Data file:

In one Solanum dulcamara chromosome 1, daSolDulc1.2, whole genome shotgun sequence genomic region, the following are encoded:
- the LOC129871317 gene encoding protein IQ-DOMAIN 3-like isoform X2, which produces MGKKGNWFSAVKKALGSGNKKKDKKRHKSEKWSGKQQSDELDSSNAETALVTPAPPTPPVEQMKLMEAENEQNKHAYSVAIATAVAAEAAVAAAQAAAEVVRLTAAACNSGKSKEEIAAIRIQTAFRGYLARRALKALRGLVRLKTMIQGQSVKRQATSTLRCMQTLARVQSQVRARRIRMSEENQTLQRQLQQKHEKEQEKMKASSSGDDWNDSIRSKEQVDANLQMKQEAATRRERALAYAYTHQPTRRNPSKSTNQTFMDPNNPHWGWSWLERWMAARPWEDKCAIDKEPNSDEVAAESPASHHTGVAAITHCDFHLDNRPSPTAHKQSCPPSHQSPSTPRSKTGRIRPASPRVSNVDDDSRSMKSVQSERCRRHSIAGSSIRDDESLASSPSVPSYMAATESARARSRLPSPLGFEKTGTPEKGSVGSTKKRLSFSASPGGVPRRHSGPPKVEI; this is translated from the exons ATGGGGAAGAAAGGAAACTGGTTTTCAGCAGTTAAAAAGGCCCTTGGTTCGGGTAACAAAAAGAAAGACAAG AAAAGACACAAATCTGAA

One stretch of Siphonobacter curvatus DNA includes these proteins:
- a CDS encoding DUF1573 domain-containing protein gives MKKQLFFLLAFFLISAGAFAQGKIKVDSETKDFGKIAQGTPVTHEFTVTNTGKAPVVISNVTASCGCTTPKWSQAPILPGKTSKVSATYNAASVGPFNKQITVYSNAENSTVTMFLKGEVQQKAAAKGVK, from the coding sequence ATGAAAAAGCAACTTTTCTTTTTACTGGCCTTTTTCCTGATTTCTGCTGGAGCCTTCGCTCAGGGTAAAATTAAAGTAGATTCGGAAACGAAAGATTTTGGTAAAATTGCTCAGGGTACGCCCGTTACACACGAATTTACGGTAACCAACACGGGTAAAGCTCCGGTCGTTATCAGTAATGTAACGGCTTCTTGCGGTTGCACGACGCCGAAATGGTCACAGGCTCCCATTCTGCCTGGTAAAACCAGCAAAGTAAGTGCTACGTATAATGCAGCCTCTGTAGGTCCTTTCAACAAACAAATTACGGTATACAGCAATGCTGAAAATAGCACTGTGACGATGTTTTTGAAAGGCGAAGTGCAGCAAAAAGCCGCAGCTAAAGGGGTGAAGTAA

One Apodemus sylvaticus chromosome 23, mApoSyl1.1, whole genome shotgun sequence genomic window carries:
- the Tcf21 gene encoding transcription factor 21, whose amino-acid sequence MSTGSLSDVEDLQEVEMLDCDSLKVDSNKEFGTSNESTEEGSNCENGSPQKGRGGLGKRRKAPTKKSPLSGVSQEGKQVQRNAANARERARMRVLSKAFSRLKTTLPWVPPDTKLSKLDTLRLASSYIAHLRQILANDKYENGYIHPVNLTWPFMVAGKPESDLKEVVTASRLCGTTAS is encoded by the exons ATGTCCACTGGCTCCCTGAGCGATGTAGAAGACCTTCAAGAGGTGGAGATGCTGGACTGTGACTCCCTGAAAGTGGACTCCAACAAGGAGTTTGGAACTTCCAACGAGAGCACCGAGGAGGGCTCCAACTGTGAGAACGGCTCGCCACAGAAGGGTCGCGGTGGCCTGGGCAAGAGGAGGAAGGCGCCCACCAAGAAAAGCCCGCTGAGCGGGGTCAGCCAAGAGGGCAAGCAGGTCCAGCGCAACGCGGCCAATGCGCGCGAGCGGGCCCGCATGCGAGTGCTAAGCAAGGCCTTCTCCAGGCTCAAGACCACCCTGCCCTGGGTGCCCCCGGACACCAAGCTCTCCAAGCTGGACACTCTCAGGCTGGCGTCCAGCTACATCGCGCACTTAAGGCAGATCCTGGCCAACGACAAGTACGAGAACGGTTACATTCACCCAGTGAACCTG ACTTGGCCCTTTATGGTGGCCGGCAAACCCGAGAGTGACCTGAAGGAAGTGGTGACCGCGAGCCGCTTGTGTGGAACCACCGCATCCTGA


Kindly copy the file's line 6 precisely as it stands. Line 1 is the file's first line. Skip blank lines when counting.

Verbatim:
- the Tcf21 gene encoding transcription factor 21, whose amino-acid sequence MSTGSLSDVEDLQEVEMLDCDSLKVDSNKEFGTSNESTEEGSNCENGSPQKGRGGLGKRRKAPTKKSPLSGVSQEGKQVQRNAANARERARMRVLSKAFSRLKTTLPWVPPDTKLSKLDTLRLASSYIAHLRQILANDKYENGYIHPVNLTWPFMVAGKPESDLKEVVTASRLCGTTAS is encoded by the exons ATGTCCACTGGCTCCCTGAGCGATGTAGAAGACCTTCAAGAGGTGGAGATGCTGGACTGTGACTCCCTGAAAGTGGACTCCAACAAGGAGTTTGGAACTTCCAACGAGAGCACCGAGGAGGGCTCCAACTGTGAGAACGGCTCGCCACAGAAGGGTCGCGGTGGCCTGGGCAAGAGGAGGAAGGCGCCCACCAAGAAAAGCCCGCTGAGCGGGGTCAGCCAAGAGGGCAAGCAGGTCCAGCGCAACGCGGCCAATGCGCGCGAGCGGGCCCGCATGCGAGTGCTAAGCAAGGCCTTCTCCAGGCTCAAGACCACCCTGCCCTGGGTGCCCCCGGACACCAAGCTCTCCAAGCTGGACACTCTCAGGCTGGCGTCCAGCTACATCGCGCACTTAAGGCAGATCCTGGCCAACGACAAGTACGAGAACGGTTACATTCACCCAGTGAACCTG ACTTGGCCCTTTATGGTGGCCGGCAAACCCGAGAGTGACCTGAAGGAAGTGGTGACCGCGAGCCGCTTGTGTGGAACCACCGCATCCTGA